As though they had been 100 percent behind him from the start, delegates of the American Federation of Teachers chanted, sang and cheered for President Carter today.
Carter had his first happy campaign rally since winning renomination, courtesy of about 3,000 members of the teachers union who hid, burned or otherwise made vanish the Kennedy posters they had waved only 24 hours earlier.
Before the president arrived, AFT president Albert Shanker said he anticipated Carter would use his appearance here to make new commitments to education.
Instead, Carter recited his record and hailed the AFT ('a fighting union"), Shanker ("you couldn't have a finer man") and Edward M. Kennedy ("a great man").
Despite the lack of specifics in his speech, Carter was welcomed at least as warmly as Kennedy was Thursday when the senator came to thank this union for effective support during his unsuccessful campaign.
Carter took note of the AFT's political clout.
"I might say, speaking of teachers and students, I learned a lesson this year about the value of an AFT endorsement," he said. The classrooms in which he learned were New York, Rhode Island, and Pennsylvania where Kennedy beat the president in primaries, aided by AFT workers.
After a lukewarm reception from the American Legion Thursday, Carter was clearly delighted by the AFT chants of "We want Jimmy" mingled with choruses of "Solidarity forever, the union makes us strong."
Kennedy urged the AFT to endorse Carter.The union members made clear that despite their opposition to his creation last October of the separate Department of Education and his long-time close relationship with their arch-rival, the National Education Association, they -- like their champion Kennedy -- were not about to bolt the Democrat Party.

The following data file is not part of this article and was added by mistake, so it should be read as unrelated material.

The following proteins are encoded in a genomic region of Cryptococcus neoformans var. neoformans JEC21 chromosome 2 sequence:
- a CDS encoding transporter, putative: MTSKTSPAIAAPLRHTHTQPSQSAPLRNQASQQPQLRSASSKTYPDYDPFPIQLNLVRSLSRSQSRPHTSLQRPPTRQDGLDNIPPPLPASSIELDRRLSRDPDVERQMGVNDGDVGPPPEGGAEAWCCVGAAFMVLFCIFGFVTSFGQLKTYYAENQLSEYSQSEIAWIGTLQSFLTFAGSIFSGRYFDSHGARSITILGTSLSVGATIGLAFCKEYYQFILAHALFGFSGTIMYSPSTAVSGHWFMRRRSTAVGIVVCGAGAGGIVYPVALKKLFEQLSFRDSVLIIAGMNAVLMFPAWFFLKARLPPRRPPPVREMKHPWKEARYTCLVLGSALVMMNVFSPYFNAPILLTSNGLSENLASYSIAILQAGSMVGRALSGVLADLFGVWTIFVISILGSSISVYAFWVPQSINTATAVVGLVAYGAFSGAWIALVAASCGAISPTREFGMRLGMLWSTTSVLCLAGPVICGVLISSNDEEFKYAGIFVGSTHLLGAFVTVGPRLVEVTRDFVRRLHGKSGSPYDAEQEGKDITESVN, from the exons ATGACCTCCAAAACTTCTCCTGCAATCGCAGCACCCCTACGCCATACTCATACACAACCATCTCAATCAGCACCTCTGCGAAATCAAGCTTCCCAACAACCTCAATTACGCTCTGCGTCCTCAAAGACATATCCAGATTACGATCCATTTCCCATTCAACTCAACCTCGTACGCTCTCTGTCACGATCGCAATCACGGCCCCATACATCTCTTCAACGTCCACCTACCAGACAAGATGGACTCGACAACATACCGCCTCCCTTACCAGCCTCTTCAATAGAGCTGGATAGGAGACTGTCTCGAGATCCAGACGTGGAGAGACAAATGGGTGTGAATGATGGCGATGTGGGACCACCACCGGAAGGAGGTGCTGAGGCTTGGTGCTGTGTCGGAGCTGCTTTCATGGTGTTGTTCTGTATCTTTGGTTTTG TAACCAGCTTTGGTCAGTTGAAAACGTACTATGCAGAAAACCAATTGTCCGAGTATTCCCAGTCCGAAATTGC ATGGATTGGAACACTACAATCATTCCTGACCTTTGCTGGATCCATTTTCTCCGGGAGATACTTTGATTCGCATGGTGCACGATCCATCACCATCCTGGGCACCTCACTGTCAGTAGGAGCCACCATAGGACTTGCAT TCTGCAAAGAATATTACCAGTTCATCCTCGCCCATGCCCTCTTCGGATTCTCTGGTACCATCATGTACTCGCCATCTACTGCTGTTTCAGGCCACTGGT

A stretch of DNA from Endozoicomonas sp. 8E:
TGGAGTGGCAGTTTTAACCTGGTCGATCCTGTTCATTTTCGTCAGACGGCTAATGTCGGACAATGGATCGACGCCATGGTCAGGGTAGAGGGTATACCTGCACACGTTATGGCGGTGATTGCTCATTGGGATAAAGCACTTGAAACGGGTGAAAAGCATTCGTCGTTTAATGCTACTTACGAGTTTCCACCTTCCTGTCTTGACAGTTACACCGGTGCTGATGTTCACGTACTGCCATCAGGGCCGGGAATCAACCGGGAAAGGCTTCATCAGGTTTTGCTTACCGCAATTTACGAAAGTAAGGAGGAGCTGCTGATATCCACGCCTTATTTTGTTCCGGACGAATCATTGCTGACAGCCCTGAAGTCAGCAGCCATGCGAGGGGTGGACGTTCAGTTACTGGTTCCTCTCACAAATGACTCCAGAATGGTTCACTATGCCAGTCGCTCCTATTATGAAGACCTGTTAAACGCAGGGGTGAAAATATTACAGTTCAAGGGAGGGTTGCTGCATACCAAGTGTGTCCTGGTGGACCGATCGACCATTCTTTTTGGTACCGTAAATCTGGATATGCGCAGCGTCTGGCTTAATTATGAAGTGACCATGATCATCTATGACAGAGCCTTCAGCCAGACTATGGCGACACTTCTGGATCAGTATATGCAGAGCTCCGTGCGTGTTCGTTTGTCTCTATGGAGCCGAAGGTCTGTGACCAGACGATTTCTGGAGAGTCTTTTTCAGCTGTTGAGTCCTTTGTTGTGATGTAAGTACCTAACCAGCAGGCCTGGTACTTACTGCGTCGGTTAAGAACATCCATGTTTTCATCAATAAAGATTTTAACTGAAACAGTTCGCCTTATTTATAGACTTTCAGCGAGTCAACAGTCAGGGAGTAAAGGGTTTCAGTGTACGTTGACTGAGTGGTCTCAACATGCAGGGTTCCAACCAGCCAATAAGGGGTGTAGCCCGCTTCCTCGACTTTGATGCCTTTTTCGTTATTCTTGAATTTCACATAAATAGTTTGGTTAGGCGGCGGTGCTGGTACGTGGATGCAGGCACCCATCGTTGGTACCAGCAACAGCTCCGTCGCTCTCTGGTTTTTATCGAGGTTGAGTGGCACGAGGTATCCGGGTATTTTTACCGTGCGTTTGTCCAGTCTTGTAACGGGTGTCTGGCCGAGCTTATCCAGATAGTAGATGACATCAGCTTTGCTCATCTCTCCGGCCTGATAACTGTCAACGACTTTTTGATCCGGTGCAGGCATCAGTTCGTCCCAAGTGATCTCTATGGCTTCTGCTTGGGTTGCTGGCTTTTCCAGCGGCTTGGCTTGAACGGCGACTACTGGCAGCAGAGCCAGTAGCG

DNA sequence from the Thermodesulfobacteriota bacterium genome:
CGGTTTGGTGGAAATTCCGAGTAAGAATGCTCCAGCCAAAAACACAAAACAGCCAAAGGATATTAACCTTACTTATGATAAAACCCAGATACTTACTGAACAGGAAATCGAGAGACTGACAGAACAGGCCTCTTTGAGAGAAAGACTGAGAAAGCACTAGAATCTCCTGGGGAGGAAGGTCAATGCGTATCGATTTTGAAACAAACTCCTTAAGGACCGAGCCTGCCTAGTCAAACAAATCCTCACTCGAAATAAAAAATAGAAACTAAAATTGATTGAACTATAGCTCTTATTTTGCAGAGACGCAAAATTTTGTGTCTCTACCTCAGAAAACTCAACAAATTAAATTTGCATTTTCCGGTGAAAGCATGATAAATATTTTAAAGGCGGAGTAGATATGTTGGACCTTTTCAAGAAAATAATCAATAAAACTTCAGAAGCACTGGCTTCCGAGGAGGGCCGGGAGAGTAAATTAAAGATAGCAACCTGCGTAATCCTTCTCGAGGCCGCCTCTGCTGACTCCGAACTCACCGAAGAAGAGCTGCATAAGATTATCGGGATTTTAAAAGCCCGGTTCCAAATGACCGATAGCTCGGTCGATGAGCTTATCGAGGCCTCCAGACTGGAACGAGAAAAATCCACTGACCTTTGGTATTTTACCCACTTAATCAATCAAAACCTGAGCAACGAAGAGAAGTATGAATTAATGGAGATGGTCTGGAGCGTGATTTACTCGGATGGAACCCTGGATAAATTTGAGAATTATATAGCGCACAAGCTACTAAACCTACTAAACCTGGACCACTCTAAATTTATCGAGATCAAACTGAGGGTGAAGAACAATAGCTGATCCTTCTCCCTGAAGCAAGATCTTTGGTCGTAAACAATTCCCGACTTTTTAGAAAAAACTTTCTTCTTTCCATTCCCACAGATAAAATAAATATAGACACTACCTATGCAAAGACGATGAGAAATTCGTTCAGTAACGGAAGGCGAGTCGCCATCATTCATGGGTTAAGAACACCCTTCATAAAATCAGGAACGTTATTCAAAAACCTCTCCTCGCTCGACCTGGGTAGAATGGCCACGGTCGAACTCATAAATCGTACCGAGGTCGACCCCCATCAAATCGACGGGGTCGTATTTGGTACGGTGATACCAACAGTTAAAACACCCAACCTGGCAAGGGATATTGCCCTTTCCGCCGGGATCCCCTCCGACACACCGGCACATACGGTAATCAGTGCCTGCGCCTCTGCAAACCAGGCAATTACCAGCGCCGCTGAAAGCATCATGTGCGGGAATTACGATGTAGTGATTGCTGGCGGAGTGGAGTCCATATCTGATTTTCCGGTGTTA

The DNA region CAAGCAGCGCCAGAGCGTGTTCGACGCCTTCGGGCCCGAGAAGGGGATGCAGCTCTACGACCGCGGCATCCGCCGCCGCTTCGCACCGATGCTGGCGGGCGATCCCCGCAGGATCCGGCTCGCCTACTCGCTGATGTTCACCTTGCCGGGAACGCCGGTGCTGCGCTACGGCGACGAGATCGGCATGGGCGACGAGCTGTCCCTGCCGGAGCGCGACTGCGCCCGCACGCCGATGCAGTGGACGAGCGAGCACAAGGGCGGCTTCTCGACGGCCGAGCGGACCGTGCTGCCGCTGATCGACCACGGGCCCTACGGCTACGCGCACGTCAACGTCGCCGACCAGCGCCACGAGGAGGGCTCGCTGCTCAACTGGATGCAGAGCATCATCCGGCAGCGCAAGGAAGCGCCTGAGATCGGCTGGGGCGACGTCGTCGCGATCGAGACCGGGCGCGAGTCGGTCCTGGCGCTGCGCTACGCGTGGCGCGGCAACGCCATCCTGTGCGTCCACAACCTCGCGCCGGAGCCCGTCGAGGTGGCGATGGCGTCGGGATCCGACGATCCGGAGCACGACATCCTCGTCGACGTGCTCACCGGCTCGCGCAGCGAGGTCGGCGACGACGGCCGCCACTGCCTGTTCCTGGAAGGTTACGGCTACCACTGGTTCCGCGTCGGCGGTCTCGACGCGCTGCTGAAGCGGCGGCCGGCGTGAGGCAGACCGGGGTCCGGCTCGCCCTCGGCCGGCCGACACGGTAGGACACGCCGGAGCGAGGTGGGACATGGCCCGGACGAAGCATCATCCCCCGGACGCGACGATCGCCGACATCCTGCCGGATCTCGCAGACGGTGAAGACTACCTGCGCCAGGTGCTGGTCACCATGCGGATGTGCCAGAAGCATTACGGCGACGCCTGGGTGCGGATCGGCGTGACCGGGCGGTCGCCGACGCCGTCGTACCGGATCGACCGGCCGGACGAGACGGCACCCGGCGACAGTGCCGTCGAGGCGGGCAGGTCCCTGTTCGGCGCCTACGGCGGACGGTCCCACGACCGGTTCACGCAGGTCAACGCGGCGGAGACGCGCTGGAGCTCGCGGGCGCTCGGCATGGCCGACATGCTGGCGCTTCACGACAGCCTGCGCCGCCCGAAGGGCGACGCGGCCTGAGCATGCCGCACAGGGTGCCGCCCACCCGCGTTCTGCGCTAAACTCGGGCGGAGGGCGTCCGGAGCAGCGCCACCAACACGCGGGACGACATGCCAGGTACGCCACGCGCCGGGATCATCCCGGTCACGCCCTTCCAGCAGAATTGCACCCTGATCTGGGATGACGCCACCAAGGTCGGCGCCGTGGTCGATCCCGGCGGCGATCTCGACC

They interrupted Carter with applause frequently and gave him standing ovations when he reiterated his opposition to tuition tax credits and his support for the Equal Rights Amendment.
Carter struck what promises to be a main theme of his campaign when he told the delegates of the 568,000-member union that "seldom in electoral history has the choice been so clear."
"Seldom have the views and the commitments of the candidates been so profoundly different. The American people will be choosing not just between two men, not even just between two political parties, but between two paths that lead to two quite different futures," he said.
Carter and Ronald Reagan are as different as Lyndon B. Johnson and Barry Goldwater, he said. In 1964, Johnson crushed Goldwater, who had become identified as an extreme right-wing Republican.
Reagan's proposals of a tax cut accompanied by increased defense spending accompanied by a balanced budget are "pie in the sky," Carter said.
"But the facts must be presented for the American people to understand the fallacious nature of this kind of proposal," Carter said.
The president said he looks forward to several debates with Reagan and is willing to debate "any candidate who might have even a theoretical chance to be elected president."
"The thing I want most of all, though, is a fair two-man debate between myself and Ronald Reagan," Carter said. Clearly he was wishing independent candidate John B. Anderson would be left out.
Carter once again pointed toward next week's scheduled unveiling of his new economic program, but he appeared to have scaled down his hopes for what it can accomplish.
Early this month he told the National Urban League that "millions and millions and millions" of jobs would be created by the new program to revitalize American industry. Today he told the teachers that "hundreds of thousands of new jobs" will be created.
Of education, he said his administration has boosted spending by 73 percent and he has authorized "an interagency study" on how teachers' salaries and working conditions affect the quality of education.